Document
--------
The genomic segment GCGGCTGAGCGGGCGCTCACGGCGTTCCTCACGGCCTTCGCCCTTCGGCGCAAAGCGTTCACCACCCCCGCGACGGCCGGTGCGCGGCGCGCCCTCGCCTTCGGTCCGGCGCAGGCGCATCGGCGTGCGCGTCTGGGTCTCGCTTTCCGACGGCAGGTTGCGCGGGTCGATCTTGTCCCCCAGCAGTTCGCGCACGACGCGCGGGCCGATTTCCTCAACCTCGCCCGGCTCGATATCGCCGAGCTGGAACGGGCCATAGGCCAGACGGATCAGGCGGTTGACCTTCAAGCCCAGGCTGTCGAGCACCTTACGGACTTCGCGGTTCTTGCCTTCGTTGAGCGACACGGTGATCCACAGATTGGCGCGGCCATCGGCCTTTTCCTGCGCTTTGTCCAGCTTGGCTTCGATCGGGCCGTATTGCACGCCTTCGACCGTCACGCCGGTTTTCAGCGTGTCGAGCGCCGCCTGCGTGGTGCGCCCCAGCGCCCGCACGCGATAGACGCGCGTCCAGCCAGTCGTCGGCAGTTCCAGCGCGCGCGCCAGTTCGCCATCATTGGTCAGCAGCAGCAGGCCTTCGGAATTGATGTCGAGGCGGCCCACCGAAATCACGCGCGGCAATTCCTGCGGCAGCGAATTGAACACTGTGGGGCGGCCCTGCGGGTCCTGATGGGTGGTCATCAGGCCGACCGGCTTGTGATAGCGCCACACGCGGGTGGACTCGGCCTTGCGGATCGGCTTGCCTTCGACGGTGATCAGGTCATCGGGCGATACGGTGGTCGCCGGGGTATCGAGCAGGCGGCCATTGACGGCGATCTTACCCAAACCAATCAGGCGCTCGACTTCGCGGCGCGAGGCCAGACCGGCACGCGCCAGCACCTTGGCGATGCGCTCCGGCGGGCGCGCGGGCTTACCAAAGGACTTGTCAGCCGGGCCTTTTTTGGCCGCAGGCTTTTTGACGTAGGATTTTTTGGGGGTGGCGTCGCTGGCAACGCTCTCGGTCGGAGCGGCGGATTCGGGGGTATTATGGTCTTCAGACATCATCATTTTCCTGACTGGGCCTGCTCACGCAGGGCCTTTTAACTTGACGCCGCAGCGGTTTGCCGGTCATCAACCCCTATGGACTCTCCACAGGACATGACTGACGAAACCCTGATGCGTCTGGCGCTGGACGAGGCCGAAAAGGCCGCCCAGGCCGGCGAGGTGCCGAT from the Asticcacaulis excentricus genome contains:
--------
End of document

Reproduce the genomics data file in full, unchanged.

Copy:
The genomic segment GCGGCTGAGCGGGCGCTCACGGCGTTCCTCACGGCCTTCGCCCTTCGGCGCAAAGCGTTCACCACCCCCGCGACGGCCGGTGCGCGGCGCGCCCTCGCCTTCGGTCCGGCGCAGGCGCATCGGCGTGCGCGTCTGGGTCTCGCTTTCCGACGGCAGGTTGCGCGGGTCGATCTTGTCCCCCAGCAGTTCGCGCACGACGCGCGGGCCGATTTCCTCAACCTCGCCCGGCTCGATATCGCCGAGCTGGAACGGGCCATAGGCCAGACGGATCAGGCGGTTGACCTTCAAGCCCAGGCTGTCGAGCACCTTACGGACTTCGCGGTTCTTGCCTTCGTTGAGCGACACGGTGATCCACAGATTGGCGCGGCCATCGGCCTTTTCCTGCGCTTTGTCCAGCTTGGCTTCGATCGGGCCGTATTGCACGCCTTCGACCGTCACGCCGGTTTTCAGCGTGTCGAGCGCCGCCTGCGTGGTGCGCCCCAGCGCCCGCACGCGATAGACGCGCGTCCAGCCAGTCGTCGGCAGTTCCAGCGCGCGCGCCAGTTCGCCATCATTGGTCAGCAGCAGCAGGCCTTCGGAATTGATGTCGAGGCGGCCCACCGAAATCACGCGCGGCAATTCCTGCGGCAGCGAATTGAACACTGTGGGGCGGCCCTGCGGGTCCTGATGGGTGGTCATCAGGCCGACCGGCTTGTGATAGCGCCACACGCGGGTGGACTCGGCCTTGCGGATCGGCTTGCCTTCGACGGTGATCAGGTCATCGGGCGATACGGTGGTCGCCGGGGTATCGAGCAGGCGGCCATTGACGGCGATCTTACCCAAACCAATCAGGCGCTCGACTTCGCGGCGCGAGGCCAGACCGGCACGCGCCAGCACCTTGGCGATGCGCTCCGGCGGGCGCGCGGGCTTACCAAAGGACTTGTCAGCCGGGCCTTTTTTGGCCGCAGGCTTTTTGACGTAGGATTTTTTGGGGGTGGCGTCGCTGGCAACGCTCTCGGTCGGAGCGGCGGATTCGGGGGTATTATGGTCTTCAGACATCATCATTTTCCTGACTGGGCCTGCTCACGCAGGGCCTTTTAACTTGACGCCGCAGCGGTTTGCCGGTCATCAACCCCTATGGACTCTCCACAGGACATGACTGACGAAACCCTGATGCGTCTGGCGCTGGACGAGGCCGAAAAGGCCGCCCAGGCCGGCGAGGTGCCGAT from the Asticcacaulis excentricus genome contains: